Islamic fanatics determined to silence their critics — stopped by hot lead and cold steel recently in Texas — managed to claim a victim in the People’s Republic of Bangladesh on Tuesday morning. Ananta Bijoy Das, a writer for the blog Mukto Mona–which publishes writing by secularists, atheists, freethinkers, and the like–was brutally hacked to death by four attackers in the Bangladeshi city of Sylhet on Tuesday morning . . .

CNN quotes Sylhet Police Commissioner Kamrul Ahsan as stating that Das’ attackers “hack[ed] him to death with cleavers and machetes.” DNA India reports that Al Qaeda in the Indian Subcontinent is claiming responsibility for the murder and quotes sources as stating:

“Four armed assailants attacked him when he was going to the town in a rickshaw,” Airport Police Station Officer in charge Gausul Hossain said.

“They (killers) attacked him from behind…he was hit with machetes on the head and died instantly…”

Das’ death is the third this year of someone who’d posted pieces online critical of Islam, carried out in public on city streets in Bangladesh. Earlier this year, an American writer for Mukto Mona – Avijit Roy — was also hacked to death in front of his wife while the couple were visiting Bangladesh for the nation’s annual book fair. Washiqur Rahman, a writer on science and religion was killed near his home in Dhaka, Bangladesh in March. According to the BBC, two Islamic seminary students were arrested for Rahman’s murder; a Muslim fundamentalist blogger was arrested in connection with Roy’s murder.

Despite winning its independence from Britain in 1947 (and Pakistan in 1971,) Bangladesh has retained a 140-year-old gun control laws imposed by the British Raj in 1878 (when the Brits’ primary objective was to ensure that a captive subject people remained disarmed and submissive to the Empire.) The Arms Act pretty much makes sure that the average Bangladesh stays disarmed. The act regulates “fire-arms, bayonets, swords, daggers, spears, spearheads and bows and arrows, also cannon and parts of arms, and machinery for manufacturing arms…” and requires licenses simply to possess arms in the first place, let alone carry them. In fact, the law even specifies: “the Government may by a notification in the official Gazette cancel or suspend all or any licenses throughout 11[ Bangladesh], or any part thereof.”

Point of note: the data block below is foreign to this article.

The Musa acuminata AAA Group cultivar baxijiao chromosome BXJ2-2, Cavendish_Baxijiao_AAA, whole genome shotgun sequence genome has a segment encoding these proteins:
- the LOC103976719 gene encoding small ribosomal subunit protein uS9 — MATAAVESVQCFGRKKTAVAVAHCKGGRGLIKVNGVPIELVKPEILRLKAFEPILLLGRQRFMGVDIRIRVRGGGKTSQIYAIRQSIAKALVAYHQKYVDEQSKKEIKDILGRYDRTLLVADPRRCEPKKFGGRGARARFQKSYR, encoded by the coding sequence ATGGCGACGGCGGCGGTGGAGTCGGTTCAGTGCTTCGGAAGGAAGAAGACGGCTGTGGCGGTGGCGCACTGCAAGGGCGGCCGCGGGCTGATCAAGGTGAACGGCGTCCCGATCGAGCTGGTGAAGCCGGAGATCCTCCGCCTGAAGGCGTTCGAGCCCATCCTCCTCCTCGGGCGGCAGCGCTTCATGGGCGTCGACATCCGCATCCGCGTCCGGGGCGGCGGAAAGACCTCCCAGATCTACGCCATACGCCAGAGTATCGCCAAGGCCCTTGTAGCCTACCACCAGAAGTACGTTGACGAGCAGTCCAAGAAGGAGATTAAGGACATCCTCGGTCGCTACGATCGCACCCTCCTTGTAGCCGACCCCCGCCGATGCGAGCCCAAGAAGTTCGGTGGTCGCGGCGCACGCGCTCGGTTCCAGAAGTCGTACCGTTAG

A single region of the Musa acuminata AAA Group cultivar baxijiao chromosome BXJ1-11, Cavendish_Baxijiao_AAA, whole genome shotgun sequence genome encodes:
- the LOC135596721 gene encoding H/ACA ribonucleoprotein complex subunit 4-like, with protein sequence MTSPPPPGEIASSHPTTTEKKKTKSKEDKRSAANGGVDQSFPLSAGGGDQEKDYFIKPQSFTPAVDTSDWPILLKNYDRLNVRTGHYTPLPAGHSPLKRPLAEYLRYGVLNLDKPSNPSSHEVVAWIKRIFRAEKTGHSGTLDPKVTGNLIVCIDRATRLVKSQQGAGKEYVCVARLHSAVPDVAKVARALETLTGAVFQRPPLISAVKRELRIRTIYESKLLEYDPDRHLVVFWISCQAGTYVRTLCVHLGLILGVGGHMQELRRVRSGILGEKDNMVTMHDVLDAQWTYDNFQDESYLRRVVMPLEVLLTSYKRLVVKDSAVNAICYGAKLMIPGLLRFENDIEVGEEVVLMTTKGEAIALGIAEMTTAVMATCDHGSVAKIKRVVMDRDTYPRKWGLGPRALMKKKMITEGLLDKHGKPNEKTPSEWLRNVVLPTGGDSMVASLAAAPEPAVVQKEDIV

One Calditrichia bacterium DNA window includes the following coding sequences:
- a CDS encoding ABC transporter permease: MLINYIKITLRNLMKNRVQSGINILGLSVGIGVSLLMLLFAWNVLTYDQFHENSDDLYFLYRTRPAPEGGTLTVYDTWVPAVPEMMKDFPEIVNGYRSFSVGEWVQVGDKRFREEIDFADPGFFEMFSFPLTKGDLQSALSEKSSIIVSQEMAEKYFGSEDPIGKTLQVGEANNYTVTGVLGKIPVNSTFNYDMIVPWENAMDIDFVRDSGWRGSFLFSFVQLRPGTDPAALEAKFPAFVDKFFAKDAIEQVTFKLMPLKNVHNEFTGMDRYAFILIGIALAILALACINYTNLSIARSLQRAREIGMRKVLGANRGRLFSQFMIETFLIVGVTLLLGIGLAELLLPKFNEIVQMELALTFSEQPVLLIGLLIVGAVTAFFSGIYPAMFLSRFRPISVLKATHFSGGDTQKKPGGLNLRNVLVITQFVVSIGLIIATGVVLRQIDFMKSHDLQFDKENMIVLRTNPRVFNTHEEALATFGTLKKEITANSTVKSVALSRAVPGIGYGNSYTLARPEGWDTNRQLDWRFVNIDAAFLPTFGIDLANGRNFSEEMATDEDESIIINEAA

So it was highly unlikely that these men, murdered for speaking and publishing unpopular religious opinions, could have had access to the tools that might have helped them out. Would those four assailants have been so bold knowing that their intended victim might have been armed with a semi-automatic pistol and a “high capacity” magazine or two? Maybe an “assault rifle” would’ve helped the victim? Even an old M1 Garand could have evened the playing field against the murderers.

I suppose we can play counter-factuals like this all day without achieving much — just having a firearm doesn’t make you an expert, and four against one are not odds I’d volunteer to take no matter how well-armed or trained I am. But I can draw two conclusions so far: it is a dangerous time for secular atheists or anyone who criticizes Islam In Bangladesh, and Bangladesh’s gun control laws are making Islam’s critics easy pray for gangs of murderers.

 

DISCLAIMER: The above is an opinion piece; it is not legal advice, nor does it create an attorney-client relationship in any sense. If you need legal advice in any matter, you are strongly urged to hire and consult your own counsel. This post is entirely my own, and does not represent the positions, opinions, or strategies of my firm or clients.